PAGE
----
Legal Legitimization: Recent Court Cases and the LGBTQ Reality

Lately, courts all across the country have been standing up to religious (or sometimes what’s called “moral”) bias against the LGBTQ community. In one way, it is not surprising that there have been so many recent cases, because such bias is a pervasive part of the legal reality members of LGBTQ community face on an everyday basis. Nonetheless, theses sorts of court decisions seem to be, at this particular moment in time, flying out the doors of courthouses all over the country. I’ll take a moment to hit some of the high points before getting down to the real question: does it even matter?

In March of this year, a federal judge held that a lesbian teen’s First Amendment rights had been violated when the Itawamba County School District refused to allow her to bring a female date to the prom. The district had banned same-sex couples at the prom in the past, but Constance McMillen implored them to make an exception. The district refused, and McMillen, represented by the ACLU, sued them on First Amendment grounds. The federal judge agreed that her rights had been violated but refused to grant her request that the school still sponsor a prom to which she could bring a female date.

In another federal case, in July, the United States District Court for the District of Columbia ruled that Section 3 of the Defense of Marriage Act (DOMA) was unconstitutional. Section 3 reads as follows:

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“Past Formalities” and “Present Realities”: Why Wendy Isn’t a Parent at All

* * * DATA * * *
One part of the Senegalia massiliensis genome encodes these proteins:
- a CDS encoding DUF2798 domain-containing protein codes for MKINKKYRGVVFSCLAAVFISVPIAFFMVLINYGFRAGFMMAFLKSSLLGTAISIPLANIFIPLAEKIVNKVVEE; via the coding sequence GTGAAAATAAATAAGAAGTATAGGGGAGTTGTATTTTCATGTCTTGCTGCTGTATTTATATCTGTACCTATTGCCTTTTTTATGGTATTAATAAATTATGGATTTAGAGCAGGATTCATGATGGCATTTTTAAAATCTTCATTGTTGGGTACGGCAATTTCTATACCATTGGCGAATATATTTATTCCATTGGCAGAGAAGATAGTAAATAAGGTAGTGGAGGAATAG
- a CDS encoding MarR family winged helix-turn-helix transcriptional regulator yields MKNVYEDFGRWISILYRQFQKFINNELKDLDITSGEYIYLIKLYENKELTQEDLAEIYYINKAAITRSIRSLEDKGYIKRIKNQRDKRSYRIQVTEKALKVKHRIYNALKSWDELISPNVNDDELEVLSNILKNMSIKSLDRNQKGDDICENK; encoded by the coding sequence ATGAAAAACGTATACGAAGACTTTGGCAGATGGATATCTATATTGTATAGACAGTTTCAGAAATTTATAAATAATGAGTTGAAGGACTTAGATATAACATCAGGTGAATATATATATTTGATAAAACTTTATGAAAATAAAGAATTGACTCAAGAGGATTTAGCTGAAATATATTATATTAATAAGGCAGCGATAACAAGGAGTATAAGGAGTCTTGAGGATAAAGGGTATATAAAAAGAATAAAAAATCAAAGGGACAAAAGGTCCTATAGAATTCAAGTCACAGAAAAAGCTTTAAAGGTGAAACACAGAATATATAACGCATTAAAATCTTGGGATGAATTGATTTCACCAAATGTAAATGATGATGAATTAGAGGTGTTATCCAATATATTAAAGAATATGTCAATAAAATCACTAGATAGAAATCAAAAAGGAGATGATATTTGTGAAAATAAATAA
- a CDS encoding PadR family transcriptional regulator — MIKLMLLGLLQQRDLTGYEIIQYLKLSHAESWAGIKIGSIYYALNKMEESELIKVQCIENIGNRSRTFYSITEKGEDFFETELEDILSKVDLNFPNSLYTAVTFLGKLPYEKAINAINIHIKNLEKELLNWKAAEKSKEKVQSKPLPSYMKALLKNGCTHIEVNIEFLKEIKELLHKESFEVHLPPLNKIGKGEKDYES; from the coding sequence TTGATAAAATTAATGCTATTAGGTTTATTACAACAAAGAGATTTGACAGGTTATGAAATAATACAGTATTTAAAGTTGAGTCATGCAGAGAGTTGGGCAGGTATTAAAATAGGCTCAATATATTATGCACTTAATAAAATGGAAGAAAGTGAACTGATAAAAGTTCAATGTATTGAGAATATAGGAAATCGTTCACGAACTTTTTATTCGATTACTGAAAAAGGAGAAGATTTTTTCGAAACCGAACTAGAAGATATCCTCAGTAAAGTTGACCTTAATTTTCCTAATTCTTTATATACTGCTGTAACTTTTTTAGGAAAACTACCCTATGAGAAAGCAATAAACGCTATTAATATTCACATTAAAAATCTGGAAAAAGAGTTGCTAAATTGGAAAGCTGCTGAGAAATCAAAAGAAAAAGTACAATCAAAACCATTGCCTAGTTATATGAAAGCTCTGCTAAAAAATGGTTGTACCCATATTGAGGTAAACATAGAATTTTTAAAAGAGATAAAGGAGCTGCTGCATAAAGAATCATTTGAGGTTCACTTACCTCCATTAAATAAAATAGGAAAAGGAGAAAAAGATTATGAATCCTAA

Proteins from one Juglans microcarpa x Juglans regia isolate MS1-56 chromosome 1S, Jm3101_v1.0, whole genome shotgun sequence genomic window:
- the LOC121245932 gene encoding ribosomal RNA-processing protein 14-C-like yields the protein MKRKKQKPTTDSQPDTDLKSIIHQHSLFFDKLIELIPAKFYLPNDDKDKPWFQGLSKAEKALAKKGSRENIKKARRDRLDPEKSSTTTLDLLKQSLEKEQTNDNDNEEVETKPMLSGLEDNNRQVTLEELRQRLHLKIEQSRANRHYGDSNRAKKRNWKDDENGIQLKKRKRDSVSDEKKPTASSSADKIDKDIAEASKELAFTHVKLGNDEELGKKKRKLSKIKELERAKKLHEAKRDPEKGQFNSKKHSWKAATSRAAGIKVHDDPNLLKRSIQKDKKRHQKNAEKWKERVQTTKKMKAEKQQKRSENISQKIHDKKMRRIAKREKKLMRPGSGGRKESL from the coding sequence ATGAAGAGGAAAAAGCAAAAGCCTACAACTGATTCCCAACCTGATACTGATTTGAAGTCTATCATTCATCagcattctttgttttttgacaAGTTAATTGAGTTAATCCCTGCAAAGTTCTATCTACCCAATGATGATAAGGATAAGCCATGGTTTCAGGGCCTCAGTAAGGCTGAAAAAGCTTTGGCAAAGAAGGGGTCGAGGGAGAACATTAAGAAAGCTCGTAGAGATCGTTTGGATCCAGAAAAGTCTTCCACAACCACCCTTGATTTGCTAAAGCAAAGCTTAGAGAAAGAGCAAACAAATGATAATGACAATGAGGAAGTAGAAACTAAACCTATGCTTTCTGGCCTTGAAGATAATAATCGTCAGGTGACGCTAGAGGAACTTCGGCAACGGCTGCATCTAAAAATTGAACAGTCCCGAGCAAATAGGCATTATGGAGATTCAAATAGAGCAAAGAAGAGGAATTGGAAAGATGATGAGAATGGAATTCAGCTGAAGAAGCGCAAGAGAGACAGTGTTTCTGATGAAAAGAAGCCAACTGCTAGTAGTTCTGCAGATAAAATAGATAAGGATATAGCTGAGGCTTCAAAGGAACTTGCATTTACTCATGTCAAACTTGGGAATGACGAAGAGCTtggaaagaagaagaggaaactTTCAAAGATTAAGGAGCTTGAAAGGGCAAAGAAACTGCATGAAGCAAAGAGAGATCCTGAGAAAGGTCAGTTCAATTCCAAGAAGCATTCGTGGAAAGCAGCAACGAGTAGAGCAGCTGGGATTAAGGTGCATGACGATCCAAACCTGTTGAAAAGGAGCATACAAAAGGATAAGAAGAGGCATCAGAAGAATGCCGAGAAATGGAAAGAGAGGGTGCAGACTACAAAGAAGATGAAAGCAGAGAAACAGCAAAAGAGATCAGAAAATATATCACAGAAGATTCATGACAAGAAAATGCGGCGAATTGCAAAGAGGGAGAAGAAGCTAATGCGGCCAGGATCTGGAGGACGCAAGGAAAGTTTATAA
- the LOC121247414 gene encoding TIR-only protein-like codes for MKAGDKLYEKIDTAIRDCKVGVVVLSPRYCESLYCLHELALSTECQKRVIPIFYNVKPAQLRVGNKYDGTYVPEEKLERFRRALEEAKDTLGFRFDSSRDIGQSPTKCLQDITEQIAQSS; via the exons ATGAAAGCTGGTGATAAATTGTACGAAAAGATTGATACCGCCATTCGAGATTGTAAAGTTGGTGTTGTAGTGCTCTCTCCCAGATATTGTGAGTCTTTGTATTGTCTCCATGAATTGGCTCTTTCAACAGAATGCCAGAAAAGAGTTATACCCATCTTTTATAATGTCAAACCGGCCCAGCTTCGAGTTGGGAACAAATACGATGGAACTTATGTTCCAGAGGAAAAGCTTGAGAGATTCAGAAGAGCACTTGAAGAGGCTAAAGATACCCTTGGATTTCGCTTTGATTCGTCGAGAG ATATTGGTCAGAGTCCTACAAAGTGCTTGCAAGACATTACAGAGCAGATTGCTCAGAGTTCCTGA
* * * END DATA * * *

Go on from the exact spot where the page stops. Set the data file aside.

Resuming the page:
On June 24th, the Wisconsin Court of Appeals ruled against a woman seeking legal recognition of her parental rights for the two children she adopted with her ex-partner. The two women adopted their children in 2002 and 2004 from Guatemala. The woman appealing, known in the record as Wendy, stayed at home with the children, while her partner, recorded as Liz, worked as an attorney. Liz was the legal adoptive parent so that the children could be on her healthcare plan. When the couple split up, the two women agreed to an informal custodial arrangement, but Wendy has no legal rights over or to her children. When Liz stopped allowing Wendy to see the children, Wendy lacked any legal recourse.

Wisconsin law does not permit same-sex couples adoptive rights; only one parent is the “legal parent.” The court justified its decision on the basis that Wisconsin law defines a “parent” as only the biological or adoptive parent. Wendy is neither of these and thus, at least under the law, not a parent at all.

This leads to questions that are more cultural than legal (though still legal, yes). How do we define parent? How do we define family? The Supreme Court has spoken to these questions, though not in the terms at issue here.

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